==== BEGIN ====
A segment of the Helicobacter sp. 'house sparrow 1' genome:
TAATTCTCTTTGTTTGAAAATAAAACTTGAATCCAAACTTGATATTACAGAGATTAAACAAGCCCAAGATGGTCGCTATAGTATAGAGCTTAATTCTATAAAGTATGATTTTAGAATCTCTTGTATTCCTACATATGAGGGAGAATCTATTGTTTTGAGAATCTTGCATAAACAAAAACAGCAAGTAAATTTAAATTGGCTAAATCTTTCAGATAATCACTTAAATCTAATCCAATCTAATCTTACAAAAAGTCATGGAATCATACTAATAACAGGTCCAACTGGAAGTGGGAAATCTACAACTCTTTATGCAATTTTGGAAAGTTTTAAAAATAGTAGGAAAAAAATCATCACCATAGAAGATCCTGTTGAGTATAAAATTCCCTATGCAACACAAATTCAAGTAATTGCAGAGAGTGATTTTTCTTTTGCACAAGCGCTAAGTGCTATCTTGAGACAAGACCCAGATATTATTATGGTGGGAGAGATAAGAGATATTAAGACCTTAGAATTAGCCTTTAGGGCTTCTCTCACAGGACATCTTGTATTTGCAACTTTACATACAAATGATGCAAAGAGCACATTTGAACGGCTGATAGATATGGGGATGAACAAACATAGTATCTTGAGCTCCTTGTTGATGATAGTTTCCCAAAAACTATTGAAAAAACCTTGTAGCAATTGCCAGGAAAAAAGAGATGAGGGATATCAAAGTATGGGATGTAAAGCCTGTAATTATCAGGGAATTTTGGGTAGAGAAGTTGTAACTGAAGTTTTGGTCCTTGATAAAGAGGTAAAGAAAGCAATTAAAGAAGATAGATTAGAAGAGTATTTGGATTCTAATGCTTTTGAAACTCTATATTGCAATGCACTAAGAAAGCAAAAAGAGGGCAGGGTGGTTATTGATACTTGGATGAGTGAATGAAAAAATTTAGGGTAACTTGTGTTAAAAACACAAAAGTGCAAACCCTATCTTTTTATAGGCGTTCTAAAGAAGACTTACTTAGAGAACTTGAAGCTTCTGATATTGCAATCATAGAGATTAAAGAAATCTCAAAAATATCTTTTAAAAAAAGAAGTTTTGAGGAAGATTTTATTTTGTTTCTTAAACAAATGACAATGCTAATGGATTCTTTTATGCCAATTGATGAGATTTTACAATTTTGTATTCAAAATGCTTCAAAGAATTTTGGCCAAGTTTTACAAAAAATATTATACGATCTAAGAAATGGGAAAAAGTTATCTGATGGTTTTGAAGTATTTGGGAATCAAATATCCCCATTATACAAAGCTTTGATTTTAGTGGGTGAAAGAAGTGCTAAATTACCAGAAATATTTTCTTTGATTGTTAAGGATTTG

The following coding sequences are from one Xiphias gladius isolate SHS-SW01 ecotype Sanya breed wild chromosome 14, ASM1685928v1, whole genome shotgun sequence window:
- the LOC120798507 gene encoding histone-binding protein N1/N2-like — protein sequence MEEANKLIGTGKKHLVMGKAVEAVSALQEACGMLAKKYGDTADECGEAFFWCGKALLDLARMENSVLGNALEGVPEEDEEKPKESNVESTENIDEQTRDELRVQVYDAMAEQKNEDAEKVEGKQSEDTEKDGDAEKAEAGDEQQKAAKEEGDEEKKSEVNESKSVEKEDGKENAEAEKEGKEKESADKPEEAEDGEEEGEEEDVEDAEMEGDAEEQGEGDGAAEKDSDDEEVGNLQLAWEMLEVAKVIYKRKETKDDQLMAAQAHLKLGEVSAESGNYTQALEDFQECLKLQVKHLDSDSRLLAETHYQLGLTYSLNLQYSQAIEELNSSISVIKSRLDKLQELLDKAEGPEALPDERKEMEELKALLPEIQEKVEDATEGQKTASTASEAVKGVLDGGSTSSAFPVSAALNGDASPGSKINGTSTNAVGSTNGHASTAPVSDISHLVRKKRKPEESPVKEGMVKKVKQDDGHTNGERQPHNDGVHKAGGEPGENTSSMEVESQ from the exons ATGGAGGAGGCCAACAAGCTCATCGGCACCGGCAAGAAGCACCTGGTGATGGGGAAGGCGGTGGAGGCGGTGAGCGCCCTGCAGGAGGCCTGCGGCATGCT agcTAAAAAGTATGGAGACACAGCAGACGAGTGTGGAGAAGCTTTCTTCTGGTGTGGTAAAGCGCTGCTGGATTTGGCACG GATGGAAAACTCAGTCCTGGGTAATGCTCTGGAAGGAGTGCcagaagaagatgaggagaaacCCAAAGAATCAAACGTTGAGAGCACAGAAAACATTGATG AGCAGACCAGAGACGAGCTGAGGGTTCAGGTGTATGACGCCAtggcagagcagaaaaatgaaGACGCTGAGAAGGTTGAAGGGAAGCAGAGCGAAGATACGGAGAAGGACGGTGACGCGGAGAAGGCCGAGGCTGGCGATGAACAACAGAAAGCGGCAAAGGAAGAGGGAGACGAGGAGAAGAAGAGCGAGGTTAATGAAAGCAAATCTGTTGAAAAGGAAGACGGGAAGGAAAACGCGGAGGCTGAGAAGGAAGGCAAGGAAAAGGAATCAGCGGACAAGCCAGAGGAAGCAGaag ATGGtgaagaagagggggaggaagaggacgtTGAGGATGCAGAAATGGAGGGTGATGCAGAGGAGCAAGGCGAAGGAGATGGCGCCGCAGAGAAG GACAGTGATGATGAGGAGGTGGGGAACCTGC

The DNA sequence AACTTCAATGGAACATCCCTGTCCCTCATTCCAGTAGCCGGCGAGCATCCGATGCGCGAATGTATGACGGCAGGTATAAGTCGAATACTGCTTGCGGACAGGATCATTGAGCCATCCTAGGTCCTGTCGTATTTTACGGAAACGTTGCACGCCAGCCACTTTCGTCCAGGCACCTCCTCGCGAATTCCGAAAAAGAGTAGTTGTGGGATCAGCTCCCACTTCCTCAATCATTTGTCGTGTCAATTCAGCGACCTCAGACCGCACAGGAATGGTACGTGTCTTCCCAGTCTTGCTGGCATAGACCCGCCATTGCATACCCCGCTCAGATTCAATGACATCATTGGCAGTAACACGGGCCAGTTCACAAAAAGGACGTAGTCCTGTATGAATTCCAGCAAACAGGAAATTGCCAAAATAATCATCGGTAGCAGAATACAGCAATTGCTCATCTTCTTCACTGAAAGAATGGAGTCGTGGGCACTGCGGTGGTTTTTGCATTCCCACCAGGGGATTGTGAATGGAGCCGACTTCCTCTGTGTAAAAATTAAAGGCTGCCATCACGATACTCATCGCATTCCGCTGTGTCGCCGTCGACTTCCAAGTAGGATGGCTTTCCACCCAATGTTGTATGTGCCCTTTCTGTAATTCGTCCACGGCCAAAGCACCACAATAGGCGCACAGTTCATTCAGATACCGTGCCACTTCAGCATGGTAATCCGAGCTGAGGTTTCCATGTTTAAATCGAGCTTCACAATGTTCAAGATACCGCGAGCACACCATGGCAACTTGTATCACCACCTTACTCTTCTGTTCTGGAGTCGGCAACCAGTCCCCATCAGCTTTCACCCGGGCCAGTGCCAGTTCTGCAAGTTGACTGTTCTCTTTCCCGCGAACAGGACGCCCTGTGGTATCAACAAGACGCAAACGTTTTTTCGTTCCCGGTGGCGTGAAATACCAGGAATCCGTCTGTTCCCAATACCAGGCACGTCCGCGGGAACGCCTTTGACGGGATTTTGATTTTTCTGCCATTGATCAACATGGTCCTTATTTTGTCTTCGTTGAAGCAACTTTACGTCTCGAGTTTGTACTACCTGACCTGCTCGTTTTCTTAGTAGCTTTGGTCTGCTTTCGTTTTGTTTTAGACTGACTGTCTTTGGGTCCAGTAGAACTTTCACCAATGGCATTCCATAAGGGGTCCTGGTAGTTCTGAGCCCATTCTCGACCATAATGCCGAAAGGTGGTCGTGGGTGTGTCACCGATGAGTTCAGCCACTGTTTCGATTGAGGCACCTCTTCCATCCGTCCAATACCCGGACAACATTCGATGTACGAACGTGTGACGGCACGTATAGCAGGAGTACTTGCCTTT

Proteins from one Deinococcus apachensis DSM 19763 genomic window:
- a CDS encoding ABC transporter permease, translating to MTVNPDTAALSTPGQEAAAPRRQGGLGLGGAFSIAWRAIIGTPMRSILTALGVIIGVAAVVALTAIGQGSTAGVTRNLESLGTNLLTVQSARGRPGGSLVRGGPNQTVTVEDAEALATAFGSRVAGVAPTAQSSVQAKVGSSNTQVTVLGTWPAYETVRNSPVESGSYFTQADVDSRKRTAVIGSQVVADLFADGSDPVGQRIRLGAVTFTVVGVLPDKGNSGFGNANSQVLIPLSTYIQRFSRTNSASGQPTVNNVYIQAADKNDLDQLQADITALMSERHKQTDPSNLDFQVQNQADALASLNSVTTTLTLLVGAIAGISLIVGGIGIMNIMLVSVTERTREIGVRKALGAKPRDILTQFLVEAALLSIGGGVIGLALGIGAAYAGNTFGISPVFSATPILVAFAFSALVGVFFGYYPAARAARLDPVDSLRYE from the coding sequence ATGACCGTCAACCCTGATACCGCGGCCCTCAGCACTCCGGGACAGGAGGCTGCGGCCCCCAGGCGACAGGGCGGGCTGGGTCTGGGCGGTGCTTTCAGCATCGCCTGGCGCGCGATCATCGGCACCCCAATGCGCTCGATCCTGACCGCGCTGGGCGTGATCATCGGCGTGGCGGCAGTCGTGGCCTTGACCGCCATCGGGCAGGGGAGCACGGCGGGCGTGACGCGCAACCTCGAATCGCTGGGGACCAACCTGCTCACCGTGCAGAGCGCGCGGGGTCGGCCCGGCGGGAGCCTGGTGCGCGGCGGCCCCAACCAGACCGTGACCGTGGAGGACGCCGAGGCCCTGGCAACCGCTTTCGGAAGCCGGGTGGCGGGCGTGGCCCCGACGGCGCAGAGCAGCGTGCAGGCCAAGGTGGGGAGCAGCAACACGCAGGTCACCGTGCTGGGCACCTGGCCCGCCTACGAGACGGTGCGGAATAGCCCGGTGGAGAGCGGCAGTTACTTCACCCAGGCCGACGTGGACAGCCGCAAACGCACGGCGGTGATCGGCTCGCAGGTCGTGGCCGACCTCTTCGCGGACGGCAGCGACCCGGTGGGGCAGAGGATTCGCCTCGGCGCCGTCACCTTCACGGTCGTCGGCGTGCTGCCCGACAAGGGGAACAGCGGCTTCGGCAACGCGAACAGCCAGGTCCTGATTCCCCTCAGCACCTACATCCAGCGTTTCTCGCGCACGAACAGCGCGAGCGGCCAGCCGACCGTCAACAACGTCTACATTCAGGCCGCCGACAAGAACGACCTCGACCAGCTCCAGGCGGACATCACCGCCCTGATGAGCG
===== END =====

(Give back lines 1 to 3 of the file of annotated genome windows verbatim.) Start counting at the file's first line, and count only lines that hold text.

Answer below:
A segment of the Helicobacter sp. 'house sparrow 1' genome:
TAATTCTCTTTGTTTGAAAATAAAACTTGAATCCAAACTTGATATTACAGAGATTAAACAAGCCCAAGATGGTCGCTATAGTATAGAGCTTAATTCTATAAAGTATGATTTTAGAATCTCTTGTATTCCTACATATGAGGGAGAATCTATTGTTTTGAGAATCTTGCATAAACAAAAACAGCAAGTAAATTTAAATTGGCTAAATCTTTCAGATAATCACTTAAATCTAATCCAATCTAATCTTACAAAAAGTCATGGAATCATACTAATAACAGGTCCAACTGGAAGTGGGAAATCTACAACTCTTTATGCAATTTTGGAAAGTTTTAAAAATAGTAGGAAAAAAATCATCACCATAGAAGATCCTGTTGAGTATAAAATTCCCTATGCAACACAAATTCAAGTAATTGCAGAGAGTGATTTTTCTTTTGCACAAGCGCTAAGTGCTATCTTGAGACAAGACCCAGATATTATTATGGTGGGAGAGATAAGAGATATTAAGACCTTAGAATTAGCCTTTAGGGCTTCTCTCACAGGACATCTTGTATTTGCAACTTTACATACAAATGATGCAAAGAGCACATTTGAACGGCTGATAGATATGGGGATGAACAAACATAGTATCTTGAGCTCCTTGTTGATGATAGTTTCCCAAAAACTATTGAAAAAACCTTGTAGCAATTGCCAGGAAAAAAGAGATGAGGGATATCAAAGTATGGGATGTAAAGCCTGTAATTATCAGGGAATTTTGGGTAGAGAAGTTGTAACTGAAGTTTTGGTCCTTGATAAAGAGGTAAAGAAAGCAATTAAAGAAGATAGATTAGAAGAGTATTTGGATTCTAATGCTTTTGAAACTCTATATTGCAATGCACTAAGAAAGCAAAAAGAGGGCAGGGTGGTTATTGATACTTGGATGAGTGAATGAAAAAATTTAGGGTAACTTGTGTTAAAAACACAAAAGTGCAAACCCTATCTTTTTATAGGCGTTCTAAAGAAGACTTACTTAGAGAACTTGAAGCTTCTGATATTGCAATCATAGAGATTAAAGAAATCTCAAAAATATCTTTTAAAAAAAGAAGTTTTGAGGAAGATTTTATTTTGTTTCTTAAACAAATGACAATGCTAATGGATTCTTTTATGCCAATTGATGAGATTTTACAATTTTGTATTCAAAATGCTTCAAAGAATTTTGGCCAAGTTTTACAAAAAATATTATACGATCTAAGAAATGGGAAAAAGTTATCTGATGGTTTTGAAGTATTTGGGAATCAAATATCCCCATTATACAAAGCTTTGATTTTAGTGGGTGAAAGAAGTGCTAAATTACCAGAAATATTTTCTTTGATTGTTAAGGATTTG

The following coding sequences are from one Xiphias gladius isolate SHS-SW01 ecotype Sanya breed wild chromosome 14, ASM1685928v1, whole genome shotgun sequence window: